Friday December 16, 2005 Homily by Fr. Robert Altier   Third Week of Advent


Reading (Isaiah 56:1-3a, 6-8)   Gospel (St. John 5:33-36)


In the first reading today, the prophet Isaiah tells us that God is going to gather to Himself many foreigners, which is exactly what He has done in His Church. But then he goes on to speak about who these people are: those, he says, who keep the Sabbath free from profanation and keep their hands from evildoing.


Now this first point of keeping the Sabbath free from profanation is a point that has been rather lost on most Americans. The Sabbath day, the Lord’s Day on Sunday, is almost never free from profanation in the lives of most Americans these days. This is the point that God is making.


Remember that the first three commandments are the ones that are the most important because they are the ones that deal directly with God. The next seven deal with our relationships with human beings. So when we look at those first three commandments, that is what we are supposed to be doing. First, to love God because He is the only One and there is no other, to make sure that we are worshiping Him, which, again, is exactly what we hear about in the first reading, that they will minister to Him and they will love Him.


Then, of course, to make sure that we are not using the Lord’s name in vain, which is another major problem in society today and also among Catholics, even among those who want to call themselves “devout” Catholics. The name of Our Lord pops out of their mouths in the most unfortunate of ways, who knows how many times in a day. What a tragedy, that we are to love God above all else with our whole heart and soul and strength, and we would use the Lord’s name that way. I oftentimes say to the kids in school when I am going through an examination of conscience with them, “Just think. Would you use your mother’s name that way? If you wanted to let somebody know how angry you were, if you were shocked or surprised, if you wanted to emphasize something, would you put your mother’s name in where you just put the Lord’s name?” We certainly would not. We love our mothers too much to do such a thing. So what does that tell us about how much we love God, that we would use His name to express our anger, our surprise, to emphasize something in a most negative way? How often do we use His name?


And then the Third Commandment: to keep the Sabbath holy. We are not to be doing servile work on Sunday. We are not to be shopping on Sunday. We are not to be doing all of the ordinary things on Sunday. It is a family day. It is a day for studying the Faith. It is a day for prayer and a day for recreation. It is not another day for work. And above all, it is not supposed to be another day for all of the sporting events and all of the different things that they have decided to put on Sunday because it is a day that is more convenient for people. “After all, we’re too busy on the other six days, so we need to pack Sunday morning with all kinds of sporting events.” All that does is keep people from going to church, and they profane the Sabbath. Yet it has become so commonplace that nobody pays a bit of attention to it. You drive down the freeway on Sundays and you see the farmers out working. Most stores are open on Sundays now. A lot of factories and other places are open on Sundays. All kinds of people doing all sorts of things on Sunday that are forbidden by God.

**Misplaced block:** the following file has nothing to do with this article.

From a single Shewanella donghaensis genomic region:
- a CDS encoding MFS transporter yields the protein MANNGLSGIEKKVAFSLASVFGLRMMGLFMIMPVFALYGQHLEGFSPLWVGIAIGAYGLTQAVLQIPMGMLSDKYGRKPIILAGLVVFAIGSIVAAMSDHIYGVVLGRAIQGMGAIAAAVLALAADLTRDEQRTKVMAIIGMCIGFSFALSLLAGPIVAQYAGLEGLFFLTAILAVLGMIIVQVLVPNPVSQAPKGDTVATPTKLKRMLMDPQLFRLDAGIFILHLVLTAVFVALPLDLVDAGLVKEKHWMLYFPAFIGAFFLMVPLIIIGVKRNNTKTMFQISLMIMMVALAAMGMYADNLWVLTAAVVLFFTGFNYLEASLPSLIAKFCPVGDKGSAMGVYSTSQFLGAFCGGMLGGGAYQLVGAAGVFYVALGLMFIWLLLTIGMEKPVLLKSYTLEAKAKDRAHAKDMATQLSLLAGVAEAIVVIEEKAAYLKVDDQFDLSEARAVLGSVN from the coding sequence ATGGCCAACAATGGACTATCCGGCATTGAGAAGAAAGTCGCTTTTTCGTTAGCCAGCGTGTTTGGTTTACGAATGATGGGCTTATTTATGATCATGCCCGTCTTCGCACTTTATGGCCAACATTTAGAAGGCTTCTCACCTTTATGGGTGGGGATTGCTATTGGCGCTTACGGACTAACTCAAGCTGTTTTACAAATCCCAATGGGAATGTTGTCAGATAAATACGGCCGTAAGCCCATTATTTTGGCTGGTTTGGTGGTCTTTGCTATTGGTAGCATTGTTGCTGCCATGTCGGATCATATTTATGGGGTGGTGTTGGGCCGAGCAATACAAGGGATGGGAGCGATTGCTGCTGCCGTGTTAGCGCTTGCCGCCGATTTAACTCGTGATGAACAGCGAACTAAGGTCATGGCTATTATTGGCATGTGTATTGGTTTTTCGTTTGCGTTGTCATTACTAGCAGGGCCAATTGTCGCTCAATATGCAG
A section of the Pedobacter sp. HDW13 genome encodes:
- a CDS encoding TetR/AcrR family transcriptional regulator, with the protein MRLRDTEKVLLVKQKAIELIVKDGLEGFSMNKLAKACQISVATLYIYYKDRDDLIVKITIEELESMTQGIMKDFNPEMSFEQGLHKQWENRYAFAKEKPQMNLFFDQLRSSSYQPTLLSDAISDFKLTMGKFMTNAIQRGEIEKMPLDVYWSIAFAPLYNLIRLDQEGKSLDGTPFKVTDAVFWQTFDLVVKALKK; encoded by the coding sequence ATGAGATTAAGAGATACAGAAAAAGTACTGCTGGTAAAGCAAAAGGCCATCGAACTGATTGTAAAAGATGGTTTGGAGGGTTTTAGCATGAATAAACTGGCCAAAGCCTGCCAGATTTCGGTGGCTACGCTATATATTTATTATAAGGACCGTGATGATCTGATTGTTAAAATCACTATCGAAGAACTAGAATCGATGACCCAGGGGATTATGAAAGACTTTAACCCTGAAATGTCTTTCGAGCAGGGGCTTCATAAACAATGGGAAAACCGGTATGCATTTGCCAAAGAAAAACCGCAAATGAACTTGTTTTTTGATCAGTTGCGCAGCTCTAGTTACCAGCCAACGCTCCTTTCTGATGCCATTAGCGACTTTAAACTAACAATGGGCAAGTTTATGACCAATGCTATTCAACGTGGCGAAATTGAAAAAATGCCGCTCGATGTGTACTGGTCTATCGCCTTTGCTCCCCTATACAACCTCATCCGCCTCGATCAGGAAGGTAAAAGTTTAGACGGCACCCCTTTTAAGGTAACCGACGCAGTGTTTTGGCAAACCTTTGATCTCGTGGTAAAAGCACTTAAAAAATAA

The Lord makes very clear that whoever keeps the Sabbath free from profanation and holds to His covenant, those are the people, He says, that He will bring to His holy mountain and make them joyful in His house of prayer, and they will offer acceptable sacrifices to the Lord. How acceptable is our sacrifice when we come before the Lord, having put false gods before Him, using His name in a vain way, and profaning the Sabbath? But then we want to come before Him and say, “But aren’t You happy that I’m here at Mass offering sacrifice to You?” How happy is He going to be about that?


We are to keep the Covenant, we are to keep His name holy, and we are to keep the Sabbath without profanation. Then we will be joined to the Lord. Then we will be joyful in His house of prayer. Then our sacrifices will be acceptable to the Lord. When we think about it, just hear again what the Lord tells us is going to be the reward for those who do this: He says, My house shall be called a house of prayer for all peoples. To be able to come to the Lord and be united with Him in prayer, that is what He is offering to us, which, once again, is the very thing that so many of us do not like to do. So we do the things we are not supposed to do and we do not do the things we are supposed to do, but God is supposed to be happy with us. Why? Why would He? He has laid out for us very clearly exactly what we are supposed to do and what we are not supposed to do. It is up to us now to choose to do what is right, to keep ourselves from evildoing, not only the evildoing of the latter seven Commandments, but the worst of the evildoing which is the violation of the first three; and to make sure that once we are following the commandments of God that we then follow up, that is, that we come to His house of prayer and we unite ourselves to Him in the depths of our being.

e is telling us, Thisi s what I want, but I want


*  This text was transcribed from the audio recording of a homily by Father Robert Altier with minimal editing.